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Prognostic markers can help to identify patients at different degrees of risk for specific outcomes, facilitate treatment choice, and aid patient counseling. Compared with other research designs, prognostic studies have been relatively neglected in the broad efforts to improve the quality of medical research, despite their ubiquity. Large protocol-driven, prospective studies are the ideal, with clear, unbiased reporting of the methods used and the results obtained. Unfortunately, published prognostic studies rarely meet such standards, and in this article we discuss their main problems and how they can be improved. In particular, an evidence-based approach to prognostic markers is required, as it is usually difficult to ascertain the benefit of a marker from single studies and a clear view is only likely to emerge from looking across multiple studies. Current systematic reviews and meta-analyses often fail to provide clear evidence-based answers, and rather only draw attention to the paucity of good-quality evidence. Prospectively planned pooled analyses of high-quality studies, along with general availability of individual patient data and adherence to reporting guidelines, would help alleviate many of these problems.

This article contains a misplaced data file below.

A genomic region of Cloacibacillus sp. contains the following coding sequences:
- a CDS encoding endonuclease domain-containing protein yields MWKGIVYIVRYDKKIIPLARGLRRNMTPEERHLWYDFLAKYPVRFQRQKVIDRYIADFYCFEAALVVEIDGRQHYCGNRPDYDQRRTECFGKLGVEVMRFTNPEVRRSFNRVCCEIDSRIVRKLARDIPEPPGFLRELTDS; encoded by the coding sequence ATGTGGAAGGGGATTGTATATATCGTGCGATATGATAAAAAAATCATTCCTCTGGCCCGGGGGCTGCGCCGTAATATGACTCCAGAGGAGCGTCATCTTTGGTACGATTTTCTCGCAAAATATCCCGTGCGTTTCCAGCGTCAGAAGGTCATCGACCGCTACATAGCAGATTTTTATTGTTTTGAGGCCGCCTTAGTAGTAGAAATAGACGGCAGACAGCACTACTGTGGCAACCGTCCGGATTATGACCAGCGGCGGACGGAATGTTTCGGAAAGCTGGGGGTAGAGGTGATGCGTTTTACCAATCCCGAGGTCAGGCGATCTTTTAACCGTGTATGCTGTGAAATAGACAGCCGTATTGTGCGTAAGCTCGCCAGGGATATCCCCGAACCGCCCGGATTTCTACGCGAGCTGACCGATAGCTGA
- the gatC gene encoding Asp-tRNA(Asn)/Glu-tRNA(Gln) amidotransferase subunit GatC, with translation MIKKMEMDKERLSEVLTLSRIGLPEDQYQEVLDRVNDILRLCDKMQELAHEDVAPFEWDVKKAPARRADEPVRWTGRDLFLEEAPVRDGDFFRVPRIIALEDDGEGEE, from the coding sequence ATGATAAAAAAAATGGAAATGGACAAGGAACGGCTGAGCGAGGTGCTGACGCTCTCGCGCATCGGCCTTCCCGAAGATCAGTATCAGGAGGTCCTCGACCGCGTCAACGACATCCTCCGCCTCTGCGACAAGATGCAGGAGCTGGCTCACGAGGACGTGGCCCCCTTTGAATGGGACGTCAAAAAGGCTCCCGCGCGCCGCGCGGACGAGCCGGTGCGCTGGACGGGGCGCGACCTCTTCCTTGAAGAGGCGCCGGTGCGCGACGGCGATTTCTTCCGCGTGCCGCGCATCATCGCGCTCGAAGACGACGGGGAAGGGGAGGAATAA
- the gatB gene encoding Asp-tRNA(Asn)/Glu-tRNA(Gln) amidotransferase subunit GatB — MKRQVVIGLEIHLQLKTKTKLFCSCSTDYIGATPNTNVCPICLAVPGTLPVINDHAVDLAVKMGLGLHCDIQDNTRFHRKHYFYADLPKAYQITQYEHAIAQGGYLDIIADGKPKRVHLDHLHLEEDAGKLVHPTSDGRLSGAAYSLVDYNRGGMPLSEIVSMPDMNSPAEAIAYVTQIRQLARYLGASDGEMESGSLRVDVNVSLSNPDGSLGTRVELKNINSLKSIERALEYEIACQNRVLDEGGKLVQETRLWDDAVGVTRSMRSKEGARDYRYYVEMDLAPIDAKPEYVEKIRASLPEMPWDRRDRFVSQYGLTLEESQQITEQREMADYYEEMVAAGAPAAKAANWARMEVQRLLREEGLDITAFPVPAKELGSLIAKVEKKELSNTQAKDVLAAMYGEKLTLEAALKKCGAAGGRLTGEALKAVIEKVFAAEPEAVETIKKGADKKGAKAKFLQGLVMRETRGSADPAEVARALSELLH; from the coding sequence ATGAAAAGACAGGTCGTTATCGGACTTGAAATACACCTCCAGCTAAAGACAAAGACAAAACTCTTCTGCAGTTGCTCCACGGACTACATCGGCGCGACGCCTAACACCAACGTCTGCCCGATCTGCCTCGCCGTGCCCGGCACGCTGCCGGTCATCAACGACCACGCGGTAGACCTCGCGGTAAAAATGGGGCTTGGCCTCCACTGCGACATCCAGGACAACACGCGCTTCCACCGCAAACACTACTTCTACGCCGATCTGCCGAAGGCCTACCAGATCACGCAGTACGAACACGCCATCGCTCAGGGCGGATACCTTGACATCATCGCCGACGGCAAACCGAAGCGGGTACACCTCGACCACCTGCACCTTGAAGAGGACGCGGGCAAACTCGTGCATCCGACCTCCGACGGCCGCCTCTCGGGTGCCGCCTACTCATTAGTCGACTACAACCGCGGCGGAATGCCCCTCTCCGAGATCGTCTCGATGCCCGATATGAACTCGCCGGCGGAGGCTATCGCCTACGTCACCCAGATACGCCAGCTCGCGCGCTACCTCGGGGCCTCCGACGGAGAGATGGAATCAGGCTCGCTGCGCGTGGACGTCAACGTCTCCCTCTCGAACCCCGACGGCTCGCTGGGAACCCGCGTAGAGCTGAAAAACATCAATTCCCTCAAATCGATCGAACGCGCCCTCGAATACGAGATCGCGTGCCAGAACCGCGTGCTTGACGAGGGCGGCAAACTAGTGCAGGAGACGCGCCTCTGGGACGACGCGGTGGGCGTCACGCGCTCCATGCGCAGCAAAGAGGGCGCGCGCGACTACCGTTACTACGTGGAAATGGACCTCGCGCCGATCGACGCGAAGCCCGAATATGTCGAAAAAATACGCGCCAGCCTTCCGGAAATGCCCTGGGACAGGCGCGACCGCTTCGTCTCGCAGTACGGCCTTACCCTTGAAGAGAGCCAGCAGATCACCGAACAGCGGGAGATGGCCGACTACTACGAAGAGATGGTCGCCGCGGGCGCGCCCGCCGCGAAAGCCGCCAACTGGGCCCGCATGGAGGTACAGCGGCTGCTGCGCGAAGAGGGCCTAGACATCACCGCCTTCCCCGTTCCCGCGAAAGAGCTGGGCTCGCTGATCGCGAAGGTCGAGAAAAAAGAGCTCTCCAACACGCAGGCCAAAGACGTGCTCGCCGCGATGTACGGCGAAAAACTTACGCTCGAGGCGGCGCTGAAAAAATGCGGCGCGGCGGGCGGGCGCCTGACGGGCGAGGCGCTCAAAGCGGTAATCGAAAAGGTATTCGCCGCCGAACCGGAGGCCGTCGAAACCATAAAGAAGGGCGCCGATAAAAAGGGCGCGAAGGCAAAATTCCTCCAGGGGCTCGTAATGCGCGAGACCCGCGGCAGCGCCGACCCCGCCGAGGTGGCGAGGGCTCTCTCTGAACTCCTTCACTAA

Original publication




Journal article


Nat clin pract oncol

Publication Date





466 - 472


Biomarkers, Tumor, Decision Making, Evidence-Based Medicine, Humans, Meta-Analysis as Topic, Neoplasms, Practice Guidelines as Topic, Prognosis